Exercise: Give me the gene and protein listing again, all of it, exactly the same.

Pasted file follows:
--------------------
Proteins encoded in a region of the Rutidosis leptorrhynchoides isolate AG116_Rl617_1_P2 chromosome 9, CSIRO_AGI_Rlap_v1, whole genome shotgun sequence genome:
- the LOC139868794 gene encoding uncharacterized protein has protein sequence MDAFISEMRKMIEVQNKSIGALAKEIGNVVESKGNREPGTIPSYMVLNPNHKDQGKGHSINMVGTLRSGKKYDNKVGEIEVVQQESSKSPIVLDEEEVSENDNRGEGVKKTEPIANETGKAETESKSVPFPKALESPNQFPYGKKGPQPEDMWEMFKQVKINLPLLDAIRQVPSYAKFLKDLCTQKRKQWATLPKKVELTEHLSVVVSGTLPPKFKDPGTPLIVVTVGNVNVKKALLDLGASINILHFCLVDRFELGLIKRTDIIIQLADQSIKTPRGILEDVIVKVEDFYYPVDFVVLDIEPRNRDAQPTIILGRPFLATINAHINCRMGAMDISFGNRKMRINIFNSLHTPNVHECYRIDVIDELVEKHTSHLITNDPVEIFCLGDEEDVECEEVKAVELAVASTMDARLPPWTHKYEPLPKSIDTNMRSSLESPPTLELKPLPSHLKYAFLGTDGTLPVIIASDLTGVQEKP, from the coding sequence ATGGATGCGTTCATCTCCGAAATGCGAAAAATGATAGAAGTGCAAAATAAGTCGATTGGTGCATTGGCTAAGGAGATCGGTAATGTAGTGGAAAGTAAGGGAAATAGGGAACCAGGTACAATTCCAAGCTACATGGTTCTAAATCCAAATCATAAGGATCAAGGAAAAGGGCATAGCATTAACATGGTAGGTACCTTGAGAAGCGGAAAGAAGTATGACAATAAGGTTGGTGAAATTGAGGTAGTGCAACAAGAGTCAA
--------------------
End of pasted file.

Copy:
Proteins encoded in a region of the Rutidosis leptorrhynchoides isolate AG116_Rl617_1_P2 chromosome 9, CSIRO_AGI_Rlap_v1, whole genome shotgun sequence genome:
- the LOC139868794 gene encoding uncharacterized protein has protein sequence MDAFISEMRKMIEVQNKSIGALAKEIGNVVESKGNREPGTIPSYMVLNPNHKDQGKGHSINMVGTLRSGKKYDNKVGEIEVVQQESSKSPIVLDEEEVSENDNRGEGVKKTEPIANETGKAETESKSVPFPKALESPNQFPYGKKGPQPEDMWEMFKQVKINLPLLDAIRQVPSYAKFLKDLCTQKRKQWATLPKKVELTEHLSVVVSGTLPPKFKDPGTPLIVVTVGNVNVKKALLDLGASINILHFCLVDRFELGLIKRTDIIIQLADQSIKTPRGILEDVIVKVEDFYYPVDFVVLDIEPRNRDAQPTIILGRPFLATINAHINCRMGAMDISFGNRKMRINIFNSLHTPNVHECYRIDVIDELVEKHTSHLITNDPVEIFCLGDEEDVECEEVKAVELAVASTMDARLPPWTHKYEPLPKSIDTNMRSSLESPPTLELKPLPSHLKYAFLGTDGTLPVIIASDLTGVQEKP, from the coding sequence ATGGATGCGTTCATCTCCGAAATGCGAAAAATGATAGAAGTGCAAAATAAGTCGATTGGTGCATTGGCTAAGGAGATCGGTAATGTAGTGGAAAGTAAGGGAAATAGGGAACCAGGTACAATTCCAAGCTACATGGTTCTAAATCCAAATCATAAGGATCAAGGAAAAGGGCATAGCATTAACATGGTAGGTACCTTGAGAAGCGGAAAGAAGTATGACAATAAGGTTGGTGAAATTGAGGTAGTGCAACAAGAGTCAA